He showed examples of how characters interact, and how plots unfold in pictures as varied as Moonstruck, The Fugitive, Lethal Weapon, and On The Waterfront. I don’t think anyone has ever been able to put all of the elements together for me like that before. It opened my eyes to how Novelists and Screenwriters play with Plot and Structure, and keep us involved.

This workshop was put together in part by Susanne Lakin, a writer, editor and writing coach. Susanne was also a wonderful resource at the workshop. She not only ensured the workshop ran smoothly, but also gave freely of her time in the evening to discuss with writers the various ins and outs of working with publishers or going the self published route.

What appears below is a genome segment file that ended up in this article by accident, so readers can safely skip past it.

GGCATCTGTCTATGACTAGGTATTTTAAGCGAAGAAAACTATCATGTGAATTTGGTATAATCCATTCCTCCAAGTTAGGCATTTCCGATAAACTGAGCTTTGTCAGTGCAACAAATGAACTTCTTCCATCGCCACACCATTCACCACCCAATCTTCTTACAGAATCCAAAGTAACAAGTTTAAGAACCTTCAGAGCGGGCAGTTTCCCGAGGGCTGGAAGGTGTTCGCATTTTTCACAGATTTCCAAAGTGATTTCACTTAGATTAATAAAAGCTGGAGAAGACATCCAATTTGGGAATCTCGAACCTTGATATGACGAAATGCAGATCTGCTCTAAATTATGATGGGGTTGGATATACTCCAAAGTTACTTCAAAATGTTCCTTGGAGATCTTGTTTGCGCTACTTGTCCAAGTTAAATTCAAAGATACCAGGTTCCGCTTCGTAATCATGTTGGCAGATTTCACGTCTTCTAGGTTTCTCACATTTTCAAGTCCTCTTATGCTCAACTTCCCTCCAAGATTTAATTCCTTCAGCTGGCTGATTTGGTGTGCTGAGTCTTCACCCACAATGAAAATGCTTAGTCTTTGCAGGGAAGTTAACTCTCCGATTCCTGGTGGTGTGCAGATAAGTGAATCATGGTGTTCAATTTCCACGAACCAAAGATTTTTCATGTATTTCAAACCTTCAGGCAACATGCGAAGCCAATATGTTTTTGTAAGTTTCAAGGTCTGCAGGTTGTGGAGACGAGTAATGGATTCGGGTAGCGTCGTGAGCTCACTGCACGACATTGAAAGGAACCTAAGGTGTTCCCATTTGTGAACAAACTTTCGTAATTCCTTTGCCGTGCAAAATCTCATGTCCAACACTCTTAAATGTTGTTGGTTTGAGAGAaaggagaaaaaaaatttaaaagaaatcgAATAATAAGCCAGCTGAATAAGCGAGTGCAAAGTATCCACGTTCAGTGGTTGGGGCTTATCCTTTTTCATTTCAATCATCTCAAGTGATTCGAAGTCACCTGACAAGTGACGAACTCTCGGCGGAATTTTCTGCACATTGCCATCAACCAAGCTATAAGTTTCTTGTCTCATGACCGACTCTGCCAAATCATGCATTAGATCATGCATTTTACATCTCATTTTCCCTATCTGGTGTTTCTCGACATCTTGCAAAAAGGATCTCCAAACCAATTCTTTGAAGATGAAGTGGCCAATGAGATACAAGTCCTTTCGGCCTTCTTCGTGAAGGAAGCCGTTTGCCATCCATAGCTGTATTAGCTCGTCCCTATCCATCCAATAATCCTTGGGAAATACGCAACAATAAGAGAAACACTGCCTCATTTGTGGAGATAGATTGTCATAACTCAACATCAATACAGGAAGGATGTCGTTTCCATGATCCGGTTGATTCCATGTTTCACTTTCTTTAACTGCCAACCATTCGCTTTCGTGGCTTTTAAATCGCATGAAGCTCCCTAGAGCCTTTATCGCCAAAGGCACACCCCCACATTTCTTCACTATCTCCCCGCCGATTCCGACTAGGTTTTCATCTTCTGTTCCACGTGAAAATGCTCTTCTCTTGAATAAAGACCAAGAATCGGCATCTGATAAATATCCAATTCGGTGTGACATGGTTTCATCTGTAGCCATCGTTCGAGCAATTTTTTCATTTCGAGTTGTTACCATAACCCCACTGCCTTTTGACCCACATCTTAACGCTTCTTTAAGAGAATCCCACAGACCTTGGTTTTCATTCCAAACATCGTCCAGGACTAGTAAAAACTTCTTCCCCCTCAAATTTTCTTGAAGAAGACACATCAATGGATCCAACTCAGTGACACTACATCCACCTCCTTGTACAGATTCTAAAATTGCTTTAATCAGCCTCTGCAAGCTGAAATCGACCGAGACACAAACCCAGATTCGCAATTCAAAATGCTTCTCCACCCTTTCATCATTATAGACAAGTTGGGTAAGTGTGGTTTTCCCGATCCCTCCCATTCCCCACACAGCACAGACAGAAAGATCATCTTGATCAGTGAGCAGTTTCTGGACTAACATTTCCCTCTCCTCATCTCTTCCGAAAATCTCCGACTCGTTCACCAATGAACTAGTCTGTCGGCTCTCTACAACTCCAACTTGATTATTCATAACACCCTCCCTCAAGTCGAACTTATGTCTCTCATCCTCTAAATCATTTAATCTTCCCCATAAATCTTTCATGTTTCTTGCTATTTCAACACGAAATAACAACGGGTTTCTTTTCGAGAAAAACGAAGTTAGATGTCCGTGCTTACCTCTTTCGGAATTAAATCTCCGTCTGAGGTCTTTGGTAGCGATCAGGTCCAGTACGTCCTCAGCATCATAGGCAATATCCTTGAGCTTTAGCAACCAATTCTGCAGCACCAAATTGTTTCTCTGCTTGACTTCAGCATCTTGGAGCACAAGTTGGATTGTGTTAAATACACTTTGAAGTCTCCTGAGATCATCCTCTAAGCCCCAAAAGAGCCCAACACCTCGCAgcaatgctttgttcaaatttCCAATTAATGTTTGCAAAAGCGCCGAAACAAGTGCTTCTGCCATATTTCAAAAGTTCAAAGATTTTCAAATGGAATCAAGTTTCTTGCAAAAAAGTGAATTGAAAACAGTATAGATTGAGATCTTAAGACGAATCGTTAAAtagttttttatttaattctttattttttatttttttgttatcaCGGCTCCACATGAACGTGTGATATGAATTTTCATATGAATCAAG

At the end of 3 days, what did I learn? I learned that there’s a definite process and structure to writing. Perhaps I knew some of this before, but never have I had this put into such a structured format. I am a bit of a seat of my pants writer – James Scott Bell calls that a Pantser! Okay, that’s me, sometimes I like an outline, but it’s nice to flow, and see were it takes you.

Will this workshop make me, or you a better writer? I’ve always believed that good quality education, combined with effort, makes for success. The rest is up to us – one word after another – that make the stories come to life.

You can find information on workshop I just attended at www.writingforlifeworkshopscom

I wish you all happy writing, many downloads, and great reviews.